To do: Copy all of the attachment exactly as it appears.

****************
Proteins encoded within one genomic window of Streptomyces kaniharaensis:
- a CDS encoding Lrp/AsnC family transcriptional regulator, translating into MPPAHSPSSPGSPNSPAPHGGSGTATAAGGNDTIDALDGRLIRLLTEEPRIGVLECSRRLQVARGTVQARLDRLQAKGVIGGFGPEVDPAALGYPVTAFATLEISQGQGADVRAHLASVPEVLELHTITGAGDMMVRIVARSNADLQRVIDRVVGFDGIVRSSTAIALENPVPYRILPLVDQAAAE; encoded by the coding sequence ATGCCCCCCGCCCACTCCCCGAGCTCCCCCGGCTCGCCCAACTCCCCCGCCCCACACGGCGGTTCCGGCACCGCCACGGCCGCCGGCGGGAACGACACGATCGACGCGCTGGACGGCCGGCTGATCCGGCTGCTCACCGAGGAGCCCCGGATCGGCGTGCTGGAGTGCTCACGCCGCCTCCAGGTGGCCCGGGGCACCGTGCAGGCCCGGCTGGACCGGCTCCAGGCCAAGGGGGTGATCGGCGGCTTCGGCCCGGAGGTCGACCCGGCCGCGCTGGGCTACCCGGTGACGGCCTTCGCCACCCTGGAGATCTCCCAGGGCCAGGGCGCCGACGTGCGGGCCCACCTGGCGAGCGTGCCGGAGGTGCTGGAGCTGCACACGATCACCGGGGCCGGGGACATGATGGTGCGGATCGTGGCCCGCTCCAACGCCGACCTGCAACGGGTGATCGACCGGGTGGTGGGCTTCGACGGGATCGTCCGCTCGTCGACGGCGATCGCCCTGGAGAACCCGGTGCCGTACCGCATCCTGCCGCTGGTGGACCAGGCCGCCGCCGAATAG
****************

Proteins encoded within one genomic window of Streptomyces kaniharaensis:
- a CDS encoding Lrp/AsnC family transcriptional regulator, translating into MPPAHSPSSPGSPNSPAPHGGSGTATAAGGNDTIDALDGRLIRLLTEEPRIGVLECSRRLQVARGTVQARLDRLQAKGVIGGFGPEVDPAALGYPVTAFATLEISQGQGADVRAHLASVPEVLELHTITGAGDMMVRIVARSNADLQRVIDRVVGFDGIVRSSTAIALENPVPYRILPLVDQAAAE; encoded by the coding sequence ATGCCCCCCGCCCACTCCCCGAGCTCCCCCGGCTCGCCCAACTCCCCCGCCCCACACGGCGGTTCCGGCACCGCCACGGCCGCCGGCGGGAACGACACGATCGACGCGCTGGACGGCCGGCTGATCCGGCTGCTCACCGAGGAGCCCCGGATCGGCGTGCTGGAGTGCTCACGCCGCCTCCAGGTGGCCCGGGGCACCGTGCAGGCCCGGCTGGACCGGCTCCAGGCCAAGGGGGTGATCGGCGGCTTCGGCCCGGAGGTCGACCCGGCCGCGCTGGGCTACCCGGTGACGGCCTTCGCCACCCTGGAGATCTCCCAGGGCCAGGGCGCCGACGTGCGGGCCCACCTGGCGAGCGTGCCGGAGGTGCTGGAGCTGCACACGATCACCGGGGCCGGGGACATGATGGTGCGGATCGTGGCCCGCTCCAACGCCGACCTGCAACGGGTGATCGACCGGGTGGTGGGCTTCGACGGGATCGTCCGCTCGTCGACGGCGATCGCCCTGGAGAACCCGGTGCCGTACCGCATCCTGCCGCTGGTGGACCAGGCCGCCGCCGAATAG